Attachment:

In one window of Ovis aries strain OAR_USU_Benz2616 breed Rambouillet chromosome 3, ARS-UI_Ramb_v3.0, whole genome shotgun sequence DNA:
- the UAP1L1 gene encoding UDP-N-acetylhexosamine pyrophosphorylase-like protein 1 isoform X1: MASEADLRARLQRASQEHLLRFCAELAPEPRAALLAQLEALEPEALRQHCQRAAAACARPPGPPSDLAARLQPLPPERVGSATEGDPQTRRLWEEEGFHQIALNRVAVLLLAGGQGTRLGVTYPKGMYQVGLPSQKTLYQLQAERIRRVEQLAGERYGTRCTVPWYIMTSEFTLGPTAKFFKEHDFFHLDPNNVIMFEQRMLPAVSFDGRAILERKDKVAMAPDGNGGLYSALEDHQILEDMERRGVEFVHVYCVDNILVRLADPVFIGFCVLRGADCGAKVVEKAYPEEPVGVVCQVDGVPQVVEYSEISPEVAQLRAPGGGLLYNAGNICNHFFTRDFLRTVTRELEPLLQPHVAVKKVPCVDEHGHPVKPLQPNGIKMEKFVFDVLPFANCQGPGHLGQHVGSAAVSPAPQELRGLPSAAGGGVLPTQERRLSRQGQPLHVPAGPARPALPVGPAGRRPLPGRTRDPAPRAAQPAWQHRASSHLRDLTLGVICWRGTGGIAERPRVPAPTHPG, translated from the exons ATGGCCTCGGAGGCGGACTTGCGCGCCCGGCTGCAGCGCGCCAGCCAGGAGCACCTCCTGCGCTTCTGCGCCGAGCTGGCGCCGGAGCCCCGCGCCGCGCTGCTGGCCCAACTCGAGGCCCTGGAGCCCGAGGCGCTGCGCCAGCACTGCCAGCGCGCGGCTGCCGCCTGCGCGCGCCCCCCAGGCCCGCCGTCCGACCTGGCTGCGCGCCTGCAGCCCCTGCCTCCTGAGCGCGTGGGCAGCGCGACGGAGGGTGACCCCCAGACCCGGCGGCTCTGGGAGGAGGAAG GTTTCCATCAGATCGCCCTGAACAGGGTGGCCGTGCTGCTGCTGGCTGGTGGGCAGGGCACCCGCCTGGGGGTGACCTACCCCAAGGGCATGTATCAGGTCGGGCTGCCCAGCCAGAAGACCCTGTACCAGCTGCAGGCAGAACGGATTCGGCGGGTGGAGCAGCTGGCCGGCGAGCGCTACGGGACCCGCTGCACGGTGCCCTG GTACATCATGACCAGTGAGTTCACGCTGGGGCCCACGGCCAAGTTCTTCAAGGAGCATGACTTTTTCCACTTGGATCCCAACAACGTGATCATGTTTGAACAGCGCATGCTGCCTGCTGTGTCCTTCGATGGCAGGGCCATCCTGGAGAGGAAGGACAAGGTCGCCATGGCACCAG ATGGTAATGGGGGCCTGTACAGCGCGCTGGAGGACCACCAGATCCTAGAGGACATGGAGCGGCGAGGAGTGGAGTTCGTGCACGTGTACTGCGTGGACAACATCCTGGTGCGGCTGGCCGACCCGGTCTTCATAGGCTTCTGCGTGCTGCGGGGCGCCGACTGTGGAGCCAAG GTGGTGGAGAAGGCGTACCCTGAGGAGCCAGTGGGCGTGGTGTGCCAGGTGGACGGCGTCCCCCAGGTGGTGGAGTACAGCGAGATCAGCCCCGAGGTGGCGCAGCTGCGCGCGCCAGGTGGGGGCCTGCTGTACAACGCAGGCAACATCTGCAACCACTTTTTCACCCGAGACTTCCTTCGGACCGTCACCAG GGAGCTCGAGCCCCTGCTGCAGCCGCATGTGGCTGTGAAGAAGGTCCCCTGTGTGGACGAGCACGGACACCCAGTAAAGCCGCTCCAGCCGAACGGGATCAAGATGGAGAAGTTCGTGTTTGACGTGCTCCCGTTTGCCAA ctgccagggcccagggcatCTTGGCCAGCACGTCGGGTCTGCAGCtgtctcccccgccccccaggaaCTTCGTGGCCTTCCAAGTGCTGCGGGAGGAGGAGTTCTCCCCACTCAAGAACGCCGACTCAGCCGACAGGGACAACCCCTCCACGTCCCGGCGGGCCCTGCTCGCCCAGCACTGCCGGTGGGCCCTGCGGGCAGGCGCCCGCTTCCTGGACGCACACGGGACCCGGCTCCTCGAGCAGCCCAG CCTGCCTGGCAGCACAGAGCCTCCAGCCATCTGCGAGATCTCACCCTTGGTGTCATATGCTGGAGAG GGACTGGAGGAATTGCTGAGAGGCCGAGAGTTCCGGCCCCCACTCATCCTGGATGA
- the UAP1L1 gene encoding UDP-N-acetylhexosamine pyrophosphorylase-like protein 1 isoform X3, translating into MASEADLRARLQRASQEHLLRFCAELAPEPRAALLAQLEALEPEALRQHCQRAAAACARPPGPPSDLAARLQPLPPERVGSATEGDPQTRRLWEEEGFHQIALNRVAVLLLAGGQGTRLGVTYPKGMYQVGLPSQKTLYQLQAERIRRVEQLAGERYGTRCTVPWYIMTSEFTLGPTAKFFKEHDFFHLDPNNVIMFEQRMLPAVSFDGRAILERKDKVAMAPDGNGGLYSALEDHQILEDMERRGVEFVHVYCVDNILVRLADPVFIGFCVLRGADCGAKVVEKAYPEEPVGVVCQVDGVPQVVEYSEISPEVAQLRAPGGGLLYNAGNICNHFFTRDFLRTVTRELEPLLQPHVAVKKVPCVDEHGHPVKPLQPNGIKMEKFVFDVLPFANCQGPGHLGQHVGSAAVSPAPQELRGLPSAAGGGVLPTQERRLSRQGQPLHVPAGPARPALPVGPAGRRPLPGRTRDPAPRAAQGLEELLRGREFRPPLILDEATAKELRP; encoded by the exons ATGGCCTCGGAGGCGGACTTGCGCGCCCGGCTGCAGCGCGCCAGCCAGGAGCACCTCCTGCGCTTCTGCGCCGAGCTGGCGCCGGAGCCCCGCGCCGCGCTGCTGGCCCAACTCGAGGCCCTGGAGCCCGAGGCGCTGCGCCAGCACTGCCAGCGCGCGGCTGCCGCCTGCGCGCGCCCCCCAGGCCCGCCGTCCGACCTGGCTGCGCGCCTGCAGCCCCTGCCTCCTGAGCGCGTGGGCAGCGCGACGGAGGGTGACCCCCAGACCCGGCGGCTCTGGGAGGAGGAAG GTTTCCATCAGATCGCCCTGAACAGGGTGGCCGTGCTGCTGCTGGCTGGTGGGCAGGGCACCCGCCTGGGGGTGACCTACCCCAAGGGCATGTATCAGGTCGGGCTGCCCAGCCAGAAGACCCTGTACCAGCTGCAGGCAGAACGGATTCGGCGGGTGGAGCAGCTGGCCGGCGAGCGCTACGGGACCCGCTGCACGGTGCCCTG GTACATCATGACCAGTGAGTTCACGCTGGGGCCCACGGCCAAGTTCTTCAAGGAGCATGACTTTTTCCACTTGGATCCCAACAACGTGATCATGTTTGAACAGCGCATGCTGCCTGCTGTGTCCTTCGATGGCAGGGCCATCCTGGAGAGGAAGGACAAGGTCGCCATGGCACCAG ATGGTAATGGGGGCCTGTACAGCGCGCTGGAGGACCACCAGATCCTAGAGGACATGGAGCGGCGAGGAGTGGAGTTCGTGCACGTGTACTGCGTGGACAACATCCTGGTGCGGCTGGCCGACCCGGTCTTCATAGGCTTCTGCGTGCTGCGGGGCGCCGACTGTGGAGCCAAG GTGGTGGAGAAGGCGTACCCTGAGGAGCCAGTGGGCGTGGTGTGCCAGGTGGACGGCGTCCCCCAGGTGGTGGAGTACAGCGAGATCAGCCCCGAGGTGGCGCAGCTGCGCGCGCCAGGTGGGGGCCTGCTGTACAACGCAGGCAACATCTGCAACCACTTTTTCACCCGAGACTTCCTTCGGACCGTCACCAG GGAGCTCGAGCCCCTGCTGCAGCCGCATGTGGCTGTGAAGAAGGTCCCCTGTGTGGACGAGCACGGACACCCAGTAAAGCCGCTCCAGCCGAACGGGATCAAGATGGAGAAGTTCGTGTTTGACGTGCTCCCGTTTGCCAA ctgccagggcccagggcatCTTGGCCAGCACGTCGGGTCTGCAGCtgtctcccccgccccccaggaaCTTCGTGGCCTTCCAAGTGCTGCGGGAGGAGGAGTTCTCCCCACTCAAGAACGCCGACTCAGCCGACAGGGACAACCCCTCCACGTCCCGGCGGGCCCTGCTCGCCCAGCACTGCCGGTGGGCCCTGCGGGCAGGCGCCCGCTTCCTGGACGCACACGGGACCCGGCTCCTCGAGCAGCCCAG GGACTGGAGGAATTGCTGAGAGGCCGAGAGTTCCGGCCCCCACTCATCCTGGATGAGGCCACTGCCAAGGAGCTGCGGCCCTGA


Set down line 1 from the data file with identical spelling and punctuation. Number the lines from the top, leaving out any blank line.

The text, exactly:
In one window of Ovis aries strain OAR_USU_Benz2616 breed Rambouillet chromosome 3, ARS-UI_Ramb_v3.0, whole genome shotgun sequence DNA: